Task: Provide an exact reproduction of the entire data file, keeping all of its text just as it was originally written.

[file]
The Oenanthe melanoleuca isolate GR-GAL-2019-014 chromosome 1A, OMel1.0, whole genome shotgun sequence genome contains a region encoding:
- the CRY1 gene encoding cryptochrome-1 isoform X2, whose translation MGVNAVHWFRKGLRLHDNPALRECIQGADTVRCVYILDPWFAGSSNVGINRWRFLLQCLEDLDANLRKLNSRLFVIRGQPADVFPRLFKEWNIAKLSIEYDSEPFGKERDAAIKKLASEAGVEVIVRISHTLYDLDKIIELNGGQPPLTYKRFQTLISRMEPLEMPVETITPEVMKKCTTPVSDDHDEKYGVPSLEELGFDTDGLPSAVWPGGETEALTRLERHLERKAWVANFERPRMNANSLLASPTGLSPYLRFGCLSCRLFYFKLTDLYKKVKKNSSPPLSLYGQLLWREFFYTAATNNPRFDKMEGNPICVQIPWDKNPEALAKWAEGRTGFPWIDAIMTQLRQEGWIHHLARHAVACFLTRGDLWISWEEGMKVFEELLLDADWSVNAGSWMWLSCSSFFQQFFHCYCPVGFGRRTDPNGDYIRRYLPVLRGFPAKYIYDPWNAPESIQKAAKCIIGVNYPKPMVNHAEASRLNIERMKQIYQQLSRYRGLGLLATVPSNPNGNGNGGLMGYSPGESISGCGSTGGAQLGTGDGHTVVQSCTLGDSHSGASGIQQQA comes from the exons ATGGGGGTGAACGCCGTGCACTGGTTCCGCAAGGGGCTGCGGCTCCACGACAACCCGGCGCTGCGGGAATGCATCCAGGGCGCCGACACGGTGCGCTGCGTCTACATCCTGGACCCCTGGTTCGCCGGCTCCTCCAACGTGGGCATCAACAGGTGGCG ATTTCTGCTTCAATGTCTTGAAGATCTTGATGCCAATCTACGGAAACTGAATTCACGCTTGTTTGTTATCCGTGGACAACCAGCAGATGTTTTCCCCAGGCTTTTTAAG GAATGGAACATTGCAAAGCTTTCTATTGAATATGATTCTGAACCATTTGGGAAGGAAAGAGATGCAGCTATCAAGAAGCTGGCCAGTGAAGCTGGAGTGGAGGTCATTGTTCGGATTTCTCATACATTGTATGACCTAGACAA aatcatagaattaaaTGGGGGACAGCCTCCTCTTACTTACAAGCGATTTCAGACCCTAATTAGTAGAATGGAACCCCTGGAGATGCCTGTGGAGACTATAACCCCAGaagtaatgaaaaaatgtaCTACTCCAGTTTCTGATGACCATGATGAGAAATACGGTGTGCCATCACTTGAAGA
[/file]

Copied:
The Oenanthe melanoleuca isolate GR-GAL-2019-014 chromosome 1A, OMel1.0, whole genome shotgun sequence genome contains a region encoding:
- the CRY1 gene encoding cryptochrome-1 isoform X2, whose translation MGVNAVHWFRKGLRLHDNPALRECIQGADTVRCVYILDPWFAGSSNVGINRWRFLLQCLEDLDANLRKLNSRLFVIRGQPADVFPRLFKEWNIAKLSIEYDSEPFGKERDAAIKKLASEAGVEVIVRISHTLYDLDKIIELNGGQPPLTYKRFQTLISRMEPLEMPVETITPEVMKKCTTPVSDDHDEKYGVPSLEELGFDTDGLPSAVWPGGETEALTRLERHLERKAWVANFERPRMNANSLLASPTGLSPYLRFGCLSCRLFYFKLTDLYKKVKKNSSPPLSLYGQLLWREFFYTAATNNPRFDKMEGNPICVQIPWDKNPEALAKWAEGRTGFPWIDAIMTQLRQEGWIHHLARHAVACFLTRGDLWISWEEGMKVFEELLLDADWSVNAGSWMWLSCSSFFQQFFHCYCPVGFGRRTDPNGDYIRRYLPVLRGFPAKYIYDPWNAPESIQKAAKCIIGVNYPKPMVNHAEASRLNIERMKQIYQQLSRYRGLGLLATVPSNPNGNGNGGLMGYSPGESISGCGSTGGAQLGTGDGHTVVQSCTLGDSHSGASGIQQQA comes from the exons ATGGGGGTGAACGCCGTGCACTGGTTCCGCAAGGGGCTGCGGCTCCACGACAACCCGGCGCTGCGGGAATGCATCCAGGGCGCCGACACGGTGCGCTGCGTCTACATCCTGGACCCCTGGTTCGCCGGCTCCTCCAACGTGGGCATCAACAGGTGGCG ATTTCTGCTTCAATGTCTTGAAGATCTTGATGCCAATCTACGGAAACTGAATTCACGCTTGTTTGTTATCCGTGGACAACCAGCAGATGTTTTCCCCAGGCTTTTTAAG GAATGGAACATTGCAAAGCTTTCTATTGAATATGATTCTGAACCATTTGGGAAGGAAAGAGATGCAGCTATCAAGAAGCTGGCCAGTGAAGCTGGAGTGGAGGTCATTGTTCGGATTTCTCATACATTGTATGACCTAGACAA aatcatagaattaaaTGGGGGACAGCCTCCTCTTACTTACAAGCGATTTCAGACCCTAATTAGTAGAATGGAACCCCTGGAGATGCCTGTGGAGACTATAACCCCAGaagtaatgaaaaaatgtaCTACTCCAGTTTCTGATGACCATGATGAGAAATACGGTGTGCCATCACTTGAAGA